If you see your child bite another child, or your child care provider tells you about a biting incident, the most important thing parents need to know is that biting is a normal childhood behavior. Overreacting can reinforce the biting. First, determine why the infant, toddler, or young child is biting so you'll have the information needed for an appropriate response.
A child may bite due to teething, frustration, anger, or irritability due to poor sleep. Before you question them about any biting incidents, remember that a young child's lack of vocabulary may prevent them from sharing their precise feelings about why they are doing what they are doing.
Why children may bite
Infants and young toddlers may bite to see the response as they discover their different senses. A defensive or copycat response could be caused by being bitten or seeing another child biting someone. Sometimes, biting is simply a way to seek attention.
The first time it happens, speak to the child on their level and explain that it's not okay to bite people and that it hurts. Keep your language simple and talk calmly and firmly, such as, "No biting. Biting hurts."
A child-proof teething toy may be the solution if teething is causing the problem. To determine other causes of biting, you should monitor your child more closely—at home and with their child care provider—to prevent the biting. Also, work with your child to expand their vocabulary or learn more appropriate actions to release frustration, like shaking their wrists as if flinging water off their fingertips.
Also, be sure to remind your child as often as needed not to bite their friends because it hurts and makes them cry.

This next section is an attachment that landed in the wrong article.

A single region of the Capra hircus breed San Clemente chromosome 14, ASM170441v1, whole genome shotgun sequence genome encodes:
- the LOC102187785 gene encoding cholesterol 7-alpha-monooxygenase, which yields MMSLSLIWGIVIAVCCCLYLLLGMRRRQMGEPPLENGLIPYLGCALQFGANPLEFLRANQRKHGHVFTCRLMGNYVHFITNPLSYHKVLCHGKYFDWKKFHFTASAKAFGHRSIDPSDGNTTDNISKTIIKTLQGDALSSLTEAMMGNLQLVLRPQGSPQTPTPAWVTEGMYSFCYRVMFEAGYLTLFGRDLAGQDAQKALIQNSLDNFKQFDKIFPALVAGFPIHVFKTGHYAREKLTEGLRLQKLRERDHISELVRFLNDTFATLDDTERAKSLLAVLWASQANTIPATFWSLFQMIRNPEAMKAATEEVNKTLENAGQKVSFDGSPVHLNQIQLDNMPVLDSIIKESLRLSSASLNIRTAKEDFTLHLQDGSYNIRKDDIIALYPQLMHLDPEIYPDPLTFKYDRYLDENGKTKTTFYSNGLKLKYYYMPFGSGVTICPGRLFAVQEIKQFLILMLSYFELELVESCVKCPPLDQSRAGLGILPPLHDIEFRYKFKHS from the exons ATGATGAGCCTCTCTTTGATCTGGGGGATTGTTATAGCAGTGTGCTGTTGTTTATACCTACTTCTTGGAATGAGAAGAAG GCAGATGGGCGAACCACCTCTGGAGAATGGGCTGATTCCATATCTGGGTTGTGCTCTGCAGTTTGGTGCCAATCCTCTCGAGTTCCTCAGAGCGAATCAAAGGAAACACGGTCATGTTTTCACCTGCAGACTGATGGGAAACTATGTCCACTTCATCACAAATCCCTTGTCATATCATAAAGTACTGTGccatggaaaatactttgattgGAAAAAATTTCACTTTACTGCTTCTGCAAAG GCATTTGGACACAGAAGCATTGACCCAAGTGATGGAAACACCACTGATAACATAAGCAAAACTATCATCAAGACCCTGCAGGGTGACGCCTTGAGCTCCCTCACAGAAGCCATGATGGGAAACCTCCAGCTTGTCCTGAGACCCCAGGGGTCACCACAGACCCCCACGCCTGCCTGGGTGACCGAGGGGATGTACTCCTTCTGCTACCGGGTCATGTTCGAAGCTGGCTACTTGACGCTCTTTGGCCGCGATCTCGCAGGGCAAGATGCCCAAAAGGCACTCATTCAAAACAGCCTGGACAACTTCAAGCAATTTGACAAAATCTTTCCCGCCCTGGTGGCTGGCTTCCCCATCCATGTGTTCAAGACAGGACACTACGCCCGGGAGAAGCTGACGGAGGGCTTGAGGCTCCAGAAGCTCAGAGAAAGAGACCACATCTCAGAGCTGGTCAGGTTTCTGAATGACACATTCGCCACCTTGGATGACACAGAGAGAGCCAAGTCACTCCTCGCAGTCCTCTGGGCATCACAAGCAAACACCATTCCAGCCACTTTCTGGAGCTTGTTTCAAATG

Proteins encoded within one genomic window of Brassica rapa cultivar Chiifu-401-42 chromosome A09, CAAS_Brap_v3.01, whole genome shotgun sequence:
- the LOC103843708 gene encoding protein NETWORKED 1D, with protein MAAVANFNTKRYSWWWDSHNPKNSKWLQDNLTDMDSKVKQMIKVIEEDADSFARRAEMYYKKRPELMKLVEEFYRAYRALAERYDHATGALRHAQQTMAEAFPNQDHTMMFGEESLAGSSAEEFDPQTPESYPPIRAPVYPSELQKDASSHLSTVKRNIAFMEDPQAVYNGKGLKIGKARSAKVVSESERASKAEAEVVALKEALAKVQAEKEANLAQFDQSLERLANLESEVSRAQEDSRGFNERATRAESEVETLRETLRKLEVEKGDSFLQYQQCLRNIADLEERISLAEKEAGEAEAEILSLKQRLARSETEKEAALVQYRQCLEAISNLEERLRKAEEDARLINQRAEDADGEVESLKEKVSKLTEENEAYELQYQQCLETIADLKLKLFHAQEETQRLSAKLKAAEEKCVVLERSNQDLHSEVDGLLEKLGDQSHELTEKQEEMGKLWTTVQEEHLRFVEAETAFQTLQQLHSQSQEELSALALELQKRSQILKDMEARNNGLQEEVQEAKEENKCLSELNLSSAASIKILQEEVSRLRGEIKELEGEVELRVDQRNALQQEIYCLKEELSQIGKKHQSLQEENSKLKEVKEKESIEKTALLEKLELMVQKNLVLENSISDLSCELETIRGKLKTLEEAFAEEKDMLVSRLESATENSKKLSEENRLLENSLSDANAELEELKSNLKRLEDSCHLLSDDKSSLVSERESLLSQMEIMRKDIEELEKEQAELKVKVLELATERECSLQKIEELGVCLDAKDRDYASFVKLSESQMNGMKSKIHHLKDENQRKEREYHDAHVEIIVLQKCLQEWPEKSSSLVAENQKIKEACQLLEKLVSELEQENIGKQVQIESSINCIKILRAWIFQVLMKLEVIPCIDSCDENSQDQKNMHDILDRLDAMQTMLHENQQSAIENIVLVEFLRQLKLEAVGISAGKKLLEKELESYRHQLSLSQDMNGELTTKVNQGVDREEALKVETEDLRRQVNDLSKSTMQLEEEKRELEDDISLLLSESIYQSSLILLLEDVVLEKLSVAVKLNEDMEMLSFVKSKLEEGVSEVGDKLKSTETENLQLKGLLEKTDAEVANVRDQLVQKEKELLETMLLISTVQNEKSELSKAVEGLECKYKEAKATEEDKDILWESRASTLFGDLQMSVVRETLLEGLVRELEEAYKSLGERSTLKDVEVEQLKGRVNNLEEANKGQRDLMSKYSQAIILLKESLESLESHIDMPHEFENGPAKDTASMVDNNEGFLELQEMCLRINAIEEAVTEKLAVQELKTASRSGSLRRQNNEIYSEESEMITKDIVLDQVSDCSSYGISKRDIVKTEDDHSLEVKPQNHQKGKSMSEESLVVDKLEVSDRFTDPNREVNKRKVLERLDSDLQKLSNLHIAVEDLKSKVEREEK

Here are some ways to address a child's biting habit.
- Observe your child to learn where, when, and in what situations biting occurs. Sometimes, an adult may need to stay close to the child to prevent biting.
- Pay attention to signals that a child is about to bite. Stay close and step in if your child seems ready to bite.
- Suggest alternative and acceptable ways to express their feelings. Help your child learn to communicate their wants and needs.
- Use reminders to help your child learn to express strong feelings with appropriate words and actions.
- Reinforce your child's positive behavior when they use appropriate words and actions instead of biting.
- Provide opportunities for your child to make choices and feel empowered.
- Be sure your behavior expectations are age-appropriate and individually appropriate for your child. Expecting a child to do something they cannot do can cause children to feel stress, and stress can lead to biting.
- Offer foods with various textures to meet your child's sensory needs.
- Teach your child words for setting limits, such as "no," "stop," or "that's mine."
Working with your child care provider
Remember, most children bite at some point because biting is normal childhood behavior. Your child is not a "bad kid" because they bit another child. Biting is not a reason for a child to be kicked out of child care, but you should work with your provider to ensure the behavior is monitored closely and handled appropriately.
Parents and child care providers should collaborate on language and reactions to create consistent responses to biting. When children express themselves appropriately, encourage the behavior by praising them for responsibly handling things.
The good news is that when handled properly, biting is typically a very short-term problem.